That NY farm girl want to show the world what modern dairy farming looks like.
Frustrated by the narrative that portrays dairy farmers as cruel and ruthless, the three sisters — Evelyn, 23, Claudia, 21, and Jojo Leubner, 17, — use their social media skills to show their everyday lives, according to Marietta, the New Yorker dairy farm.
The sisters, part of the Gen Z generation who have spent their entire lives online, opened accounts on prominent platforms such as in Instagram, Tick tock, Facebook and youtube. Their goal is to share their farming experiences in hopes of dispelling misconceptions about the dairy industry — or, as the NY Farm Girls reports put it, “AGvocating” for its farming practices.
“We scrolled through social media and realized that there are so many bad things about farming, especially dairy,” says Evelyn, the eldest sister. The trio didn’t see any content that reflected how they, as farmers, tend to their cows and crops, or the amount of work they put in to ensure both thrive.
“We said, ‘Wait, we farm every day. All those bad things in farming, especially dairy, don’t happen,” says Evelyn. So the sisters decided to use all of their cow and grain pictures and in 2015 started posting regularly on Instagram to shatter the “all dairy farmers are evil” stereotype they kept encountering online.
Her following grew slowly at first. It wasn’t until a few years and a TikTok account later, in 2019, that the sisters noticed higher engagement. Viewers can see how the young farmers look after their livestock, plant and harvest crops and operate machines. But they also get an insight into the life and thinking of the sisters outside of agriculture. The girls aren’t shy about making personal contributions, like videos offering a glimpse into Evelyn’s recent wedding, as well as candid responses to the negativity they sometimes encounter on social platforms.
As with most viral content around the web, the sisters tap into social media trends, but they also show off daily chores around the farm. With heartfelt, often vulnerable captions about the inner thoughts and feelings of three women who work on a farm, the sisters have built a core group of followers. Now the NY Farm Girls have almost 150,000 followers on Instagram and more 650,000 followers on TikTok, along with a popular YouTube channel and even their own line of merchandise.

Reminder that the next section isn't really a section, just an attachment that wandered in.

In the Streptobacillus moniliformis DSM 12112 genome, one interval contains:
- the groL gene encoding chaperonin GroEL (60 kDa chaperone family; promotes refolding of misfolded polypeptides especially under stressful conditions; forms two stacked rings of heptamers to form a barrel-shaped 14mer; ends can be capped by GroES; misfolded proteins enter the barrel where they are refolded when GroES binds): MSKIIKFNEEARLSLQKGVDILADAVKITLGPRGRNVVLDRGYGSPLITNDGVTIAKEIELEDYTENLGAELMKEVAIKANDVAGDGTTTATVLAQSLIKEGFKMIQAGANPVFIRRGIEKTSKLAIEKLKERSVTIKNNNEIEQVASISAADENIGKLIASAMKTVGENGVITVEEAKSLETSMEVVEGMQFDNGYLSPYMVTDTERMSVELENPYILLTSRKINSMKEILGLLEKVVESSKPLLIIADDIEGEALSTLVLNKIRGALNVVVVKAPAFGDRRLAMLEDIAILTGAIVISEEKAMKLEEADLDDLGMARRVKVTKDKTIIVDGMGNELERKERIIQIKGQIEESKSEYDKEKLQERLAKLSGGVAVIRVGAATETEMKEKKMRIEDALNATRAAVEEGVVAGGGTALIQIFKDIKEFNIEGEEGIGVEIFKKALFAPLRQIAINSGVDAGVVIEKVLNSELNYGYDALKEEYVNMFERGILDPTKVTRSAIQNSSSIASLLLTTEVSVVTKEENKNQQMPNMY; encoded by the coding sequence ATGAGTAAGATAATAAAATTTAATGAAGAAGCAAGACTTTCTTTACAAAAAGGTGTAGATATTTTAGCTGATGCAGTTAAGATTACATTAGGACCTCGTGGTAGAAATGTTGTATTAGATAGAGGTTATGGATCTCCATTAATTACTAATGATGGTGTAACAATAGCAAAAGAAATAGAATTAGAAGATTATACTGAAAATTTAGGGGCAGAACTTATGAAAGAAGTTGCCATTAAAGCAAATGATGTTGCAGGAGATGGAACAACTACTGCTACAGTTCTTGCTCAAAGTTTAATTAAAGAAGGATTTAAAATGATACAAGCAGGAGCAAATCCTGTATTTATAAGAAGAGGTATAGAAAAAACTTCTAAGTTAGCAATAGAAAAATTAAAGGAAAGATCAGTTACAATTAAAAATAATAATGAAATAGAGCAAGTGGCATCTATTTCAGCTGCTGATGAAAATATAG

Each sister has her own niche on the farm that her fourth generation family has run for around 100 years, as well as online.
While all three started farming at an early age by helping out in the calf barn, their roles on the farm have evolved. Evelyn, who majored in Animal Science at SUNY Cobleskill, has a knack for cows and words. She works as one of the herd managers and takes care of pretty much everything related to the health of the 500 cows on the farm. In effect, she is responsible for much of the writing that goes into each post.
Claudia is in front of the camera and on plants. Convenient talking on the screen, you will often see them in YouTube and TikTok videos. She focuses on field work—including 1,800 acres of wheat, soybeans, hay and corn—planting and harvesting and growing pumpkins for the family’s agritourism business, a 70-acre pumpkin patch down the road from the main farm.
The youngest, Jojo, is a junior in high school. But that doesn’t stop her from being an active member of the farm, where she works as a calf manager, overseeing feeds and helping with posts for the sisters’ social media accounts.
Just like farming, running NY Farm Girls has its rewards and challenges.
A big part of the sisters’ mission is to pull back the curtain and show people what’s behind the products they consume. “Showing people the reality of dairy farming is tremendous,” says Evelyn. “Changing people’s minds and getting comments like ‘Oh, that’s how milk is made’ or ‘Oh, those cows are treated well’ and just having an impact on people who aren’t sure about farming , is my favorite part.”
The NY Farm Girls are also grateful for the community they have found online. “When you’re in the farming world and you’re always on the farm, you feel a bit isolated,” she says. “But online you can see that a lot of farmers feel the same way as we do, and you feel a lot less alone.”
As for the future for farmers and their accounts, they hope their following continues to grow as they do. “I know that many younger people follow us because they identify with us,” says Evelyn. “As we grow, we just want to keep building our little community on social media, sharing more, and continuing to educate people about farming.”